CN D Magazine

#6 june 24

From the Vault: How contact improvisation took root in France

Hélène Caillet, Claire Delcroix, Juliette Riandey

Contact improvisation is a movement practice from the early 1970s that aims to explore, through the freedom of improvisation, the possibilities of a dancing body in contact with one or more other dancing bodies. Created by dancer and choreographer Steve Paxton, who passed away earlier this year at the age of 85, this form of dance invites participants to collectively explore weight, momentum, inertia, gravity, and friction.

In 1978, Steve Paxton and Lisa Nelson led a summer workshop introducing the practice based on relationships of balance, strength, and presence with ‘the Other,’ to French dancers at the Centre International de la Sainte-Baume in Provence. At the end of the workshop, a number of participants, keen to extend the experience, decided to meet up again to pursue their artistic research together. Suzanne Cotto, Didier Silhol, Mark Tompkins, Martine Muffat-Joly, Edith Veyron, Anne Fournier, and Pierre Riou thus began working together under the name Atelier Contact. By 1979, the group was offering contact improvisation classes, workshops, and performances in Paris, bringing the practice to the capital. Following in the footsteps of Steve Paxton and Lisa Nelson, in 1982 they organized the very first International Contact Improvisation Symposium (“Rencontre internationale de contact improvisation”) at the same Centre international de la Sainte-Baume where they had met.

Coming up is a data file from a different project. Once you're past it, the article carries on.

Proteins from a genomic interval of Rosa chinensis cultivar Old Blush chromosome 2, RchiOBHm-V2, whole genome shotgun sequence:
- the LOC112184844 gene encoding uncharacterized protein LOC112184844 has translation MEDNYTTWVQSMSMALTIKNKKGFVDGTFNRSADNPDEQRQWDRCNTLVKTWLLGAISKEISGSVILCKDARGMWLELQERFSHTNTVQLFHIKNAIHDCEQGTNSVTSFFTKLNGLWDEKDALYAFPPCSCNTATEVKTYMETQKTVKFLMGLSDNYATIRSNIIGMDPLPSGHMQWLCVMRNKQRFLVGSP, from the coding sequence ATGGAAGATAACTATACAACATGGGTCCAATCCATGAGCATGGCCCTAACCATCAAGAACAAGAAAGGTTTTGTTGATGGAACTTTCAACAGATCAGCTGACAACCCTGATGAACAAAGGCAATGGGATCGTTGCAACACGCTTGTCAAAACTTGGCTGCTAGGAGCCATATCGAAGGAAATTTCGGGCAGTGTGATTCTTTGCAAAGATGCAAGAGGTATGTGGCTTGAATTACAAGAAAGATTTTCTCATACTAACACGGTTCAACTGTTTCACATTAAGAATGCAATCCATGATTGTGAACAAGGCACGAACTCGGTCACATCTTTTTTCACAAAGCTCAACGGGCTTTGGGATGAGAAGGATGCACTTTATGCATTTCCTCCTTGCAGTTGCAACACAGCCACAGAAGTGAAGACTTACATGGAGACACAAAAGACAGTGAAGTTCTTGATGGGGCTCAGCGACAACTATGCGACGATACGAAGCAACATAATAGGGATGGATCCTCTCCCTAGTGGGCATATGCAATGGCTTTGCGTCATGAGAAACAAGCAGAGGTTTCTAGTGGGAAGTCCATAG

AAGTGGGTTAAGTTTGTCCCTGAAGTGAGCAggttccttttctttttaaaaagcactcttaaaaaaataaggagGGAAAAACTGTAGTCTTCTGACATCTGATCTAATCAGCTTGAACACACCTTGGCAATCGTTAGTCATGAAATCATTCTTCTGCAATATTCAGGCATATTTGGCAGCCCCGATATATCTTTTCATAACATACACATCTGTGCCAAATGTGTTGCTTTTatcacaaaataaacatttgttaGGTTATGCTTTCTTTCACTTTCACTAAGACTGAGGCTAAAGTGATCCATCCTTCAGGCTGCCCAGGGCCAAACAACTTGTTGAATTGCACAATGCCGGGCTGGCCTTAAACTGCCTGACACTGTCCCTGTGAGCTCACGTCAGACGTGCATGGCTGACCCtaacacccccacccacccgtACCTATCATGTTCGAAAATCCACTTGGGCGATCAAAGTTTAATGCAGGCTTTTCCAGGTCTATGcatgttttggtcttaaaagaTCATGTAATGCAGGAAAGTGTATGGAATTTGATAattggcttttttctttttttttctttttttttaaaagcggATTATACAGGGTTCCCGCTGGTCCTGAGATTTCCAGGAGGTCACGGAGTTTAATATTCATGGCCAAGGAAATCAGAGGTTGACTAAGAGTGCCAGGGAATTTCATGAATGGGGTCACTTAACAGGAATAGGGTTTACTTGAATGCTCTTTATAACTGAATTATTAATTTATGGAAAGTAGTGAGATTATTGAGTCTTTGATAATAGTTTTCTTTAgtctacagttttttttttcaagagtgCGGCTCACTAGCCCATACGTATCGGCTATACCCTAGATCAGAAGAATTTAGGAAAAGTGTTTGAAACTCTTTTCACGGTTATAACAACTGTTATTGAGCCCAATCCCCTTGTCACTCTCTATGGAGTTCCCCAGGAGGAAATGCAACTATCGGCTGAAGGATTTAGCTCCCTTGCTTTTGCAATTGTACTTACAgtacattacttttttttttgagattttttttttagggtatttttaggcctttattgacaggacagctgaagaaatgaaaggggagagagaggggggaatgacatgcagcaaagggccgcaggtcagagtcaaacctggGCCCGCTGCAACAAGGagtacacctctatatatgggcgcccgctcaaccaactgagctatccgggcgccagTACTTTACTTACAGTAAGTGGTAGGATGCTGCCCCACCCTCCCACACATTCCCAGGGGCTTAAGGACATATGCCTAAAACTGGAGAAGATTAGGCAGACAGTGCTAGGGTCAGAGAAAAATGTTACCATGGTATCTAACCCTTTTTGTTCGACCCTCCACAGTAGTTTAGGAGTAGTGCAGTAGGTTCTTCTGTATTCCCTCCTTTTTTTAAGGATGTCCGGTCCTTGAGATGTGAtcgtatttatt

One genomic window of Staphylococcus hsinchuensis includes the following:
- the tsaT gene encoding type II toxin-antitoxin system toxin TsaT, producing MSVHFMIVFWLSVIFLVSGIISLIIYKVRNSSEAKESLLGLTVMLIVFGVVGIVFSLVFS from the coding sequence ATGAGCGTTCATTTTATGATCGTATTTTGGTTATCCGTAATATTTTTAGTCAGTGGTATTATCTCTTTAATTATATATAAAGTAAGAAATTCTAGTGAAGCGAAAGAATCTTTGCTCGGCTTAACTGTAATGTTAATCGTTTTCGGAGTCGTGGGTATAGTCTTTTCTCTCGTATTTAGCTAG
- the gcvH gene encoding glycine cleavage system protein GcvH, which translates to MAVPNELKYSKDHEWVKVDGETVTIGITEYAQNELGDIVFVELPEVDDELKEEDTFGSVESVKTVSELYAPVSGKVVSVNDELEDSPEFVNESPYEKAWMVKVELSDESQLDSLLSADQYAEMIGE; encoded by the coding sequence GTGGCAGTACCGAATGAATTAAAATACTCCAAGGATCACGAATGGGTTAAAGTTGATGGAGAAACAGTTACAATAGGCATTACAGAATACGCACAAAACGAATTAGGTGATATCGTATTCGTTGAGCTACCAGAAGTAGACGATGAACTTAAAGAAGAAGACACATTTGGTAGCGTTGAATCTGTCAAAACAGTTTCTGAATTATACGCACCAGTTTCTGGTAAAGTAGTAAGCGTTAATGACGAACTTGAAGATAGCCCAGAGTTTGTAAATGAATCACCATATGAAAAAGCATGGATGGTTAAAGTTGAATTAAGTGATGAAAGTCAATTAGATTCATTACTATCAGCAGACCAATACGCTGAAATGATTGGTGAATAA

Within the Patrimony, Video and Editing department in the CN D, Juliette Riandey is head of Collections and Dissemination, Hélène Caillet and Claire Delcroix both work as archive librarians.

Atelier Contact collection
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